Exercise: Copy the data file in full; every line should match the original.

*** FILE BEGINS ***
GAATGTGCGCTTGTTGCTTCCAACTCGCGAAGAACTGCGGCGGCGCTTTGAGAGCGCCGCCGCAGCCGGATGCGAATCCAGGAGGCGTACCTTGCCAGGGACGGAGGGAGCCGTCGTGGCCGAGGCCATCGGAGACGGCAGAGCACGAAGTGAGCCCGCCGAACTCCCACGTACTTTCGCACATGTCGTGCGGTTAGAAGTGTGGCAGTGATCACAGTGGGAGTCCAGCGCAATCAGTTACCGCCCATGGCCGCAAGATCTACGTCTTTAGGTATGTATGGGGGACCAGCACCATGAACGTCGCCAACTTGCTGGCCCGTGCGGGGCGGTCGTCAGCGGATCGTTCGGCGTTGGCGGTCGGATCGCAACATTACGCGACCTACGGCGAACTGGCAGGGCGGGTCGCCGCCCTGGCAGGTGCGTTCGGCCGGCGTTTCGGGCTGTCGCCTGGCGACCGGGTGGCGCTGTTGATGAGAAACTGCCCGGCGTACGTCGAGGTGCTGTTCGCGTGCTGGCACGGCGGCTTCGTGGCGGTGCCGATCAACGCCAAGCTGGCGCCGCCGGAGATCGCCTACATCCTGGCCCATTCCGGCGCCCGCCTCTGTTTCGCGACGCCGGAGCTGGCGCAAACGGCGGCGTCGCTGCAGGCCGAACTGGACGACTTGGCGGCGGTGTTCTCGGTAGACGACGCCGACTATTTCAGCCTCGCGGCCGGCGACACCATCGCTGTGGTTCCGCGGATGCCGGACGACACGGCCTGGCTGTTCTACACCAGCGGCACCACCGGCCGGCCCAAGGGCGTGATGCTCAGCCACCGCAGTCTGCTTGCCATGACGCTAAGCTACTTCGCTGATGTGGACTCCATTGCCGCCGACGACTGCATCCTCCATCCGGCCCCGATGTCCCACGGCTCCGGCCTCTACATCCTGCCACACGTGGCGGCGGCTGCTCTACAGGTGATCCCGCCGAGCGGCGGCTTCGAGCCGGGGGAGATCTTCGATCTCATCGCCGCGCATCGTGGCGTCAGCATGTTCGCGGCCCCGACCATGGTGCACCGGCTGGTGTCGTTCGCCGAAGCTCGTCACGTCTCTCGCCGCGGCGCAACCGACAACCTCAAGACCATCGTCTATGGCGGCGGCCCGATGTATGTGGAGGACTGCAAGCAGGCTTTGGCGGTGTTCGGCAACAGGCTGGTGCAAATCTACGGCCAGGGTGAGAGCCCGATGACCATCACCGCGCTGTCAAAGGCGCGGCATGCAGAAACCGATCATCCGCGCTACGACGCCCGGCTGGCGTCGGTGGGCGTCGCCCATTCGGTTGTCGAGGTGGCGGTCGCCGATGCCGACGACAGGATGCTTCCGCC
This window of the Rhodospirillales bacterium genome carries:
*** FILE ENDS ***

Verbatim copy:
GAATGTGCGCTTGTTGCTTCCAACTCGCGAAGAACTGCGGCGGCGCTTTGAGAGCGCCGCCGCAGCCGGATGCGAATCCAGGAGGCGTACCTTGCCAGGGACGGAGGGAGCCGTCGTGGCCGAGGCCATCGGAGACGGCAGAGCACGAAGTGAGCCCGCCGAACTCCCACGTACTTTCGCACATGTCGTGCGGTTAGAAGTGTGGCAGTGATCACAGTGGGAGTCCAGCGCAATCAGTTACCGCCCATGGCCGCAAGATCTACGTCTTTAGGTATGTATGGGGGACCAGCACCATGAACGTCGCCAACTTGCTGGCCCGTGCGGGGCGGTCGTCAGCGGATCGTTCGGCGTTGGCGGTCGGATCGCAACATTACGCGACCTACGGCGAACTGGCAGGGCGGGTCGCCGCCCTGGCAGGTGCGTTCGGCCGGCGTTTCGGGCTGTCGCCTGGCGACCGGGTGGCGCTGTTGATGAGAAACTGCCCGGCGTACGTCGAGGTGCTGTTCGCGTGCTGGCACGGCGGCTTCGTGGCGGTGCCGATCAACGCCAAGCTGGCGCCGCCGGAGATCGCCTACATCCTGGCCCATTCCGGCGCCCGCCTCTGTTTCGCGACGCCGGAGCTGGCGCAAACGGCGGCGTCGCTGCAGGCCGAACTGGACGACTTGGCGGCGGTGTTCTCGGTAGACGACGCCGACTATTTCAGCCTCGCGGCCGGCGACACCATCGCTGTGGTTCCGCGGATGCCGGACGACACGGCCTGGCTGTTCTACACCAGCGGCACCACCGGCCGGCCCAAGGGCGTGATGCTCAGCCACCGCAGTCTGCTTGCCATGACGCTAAGCTACTTCGCTGATGTGGACTCCATTGCCGCCGACGACTGCATCCTCCATCCGGCCCCGATGTCCCACGGCTCCGGCCTCTACATCCTGCCACACGTGGCGGCGGCTGCTCTACAGGTGATCCCGCCGAGCGGCGGCTTCGAGCCGGGGGAGATCTTCGATCTCATCGCCGCGCATCGTGGCGTCAGCATGTTCGCGGCCCCGACCATGGTGCACCGGCTGGTGTCGTTCGCCGAAGCTCGTCACGTCTCTCGCCGCGGCGCAACCGACAACCTCAAGACCATCGTCTATGGCGGCGGCCCGATGTATGTGGAGGACTGCAAGCAGGCTTTGGCGGTGTTCGGCAACAGGCTGGTGCAAATCTACGGCCAGGGTGAGAGCCCGATGACCATCACCGCGCTGTCAAAGGCGCGGCATGCAGAAACCGATCATCCGCGCTACGACGCCCGGCTGGCGTCGGTGGGCGTCGCCCATTCGGTTGTCGAGGTGGCGGTCGCCGATGCCGACGACAGGATGCTTCCGCC
This window of the Rhodospirillales bacterium genome carries: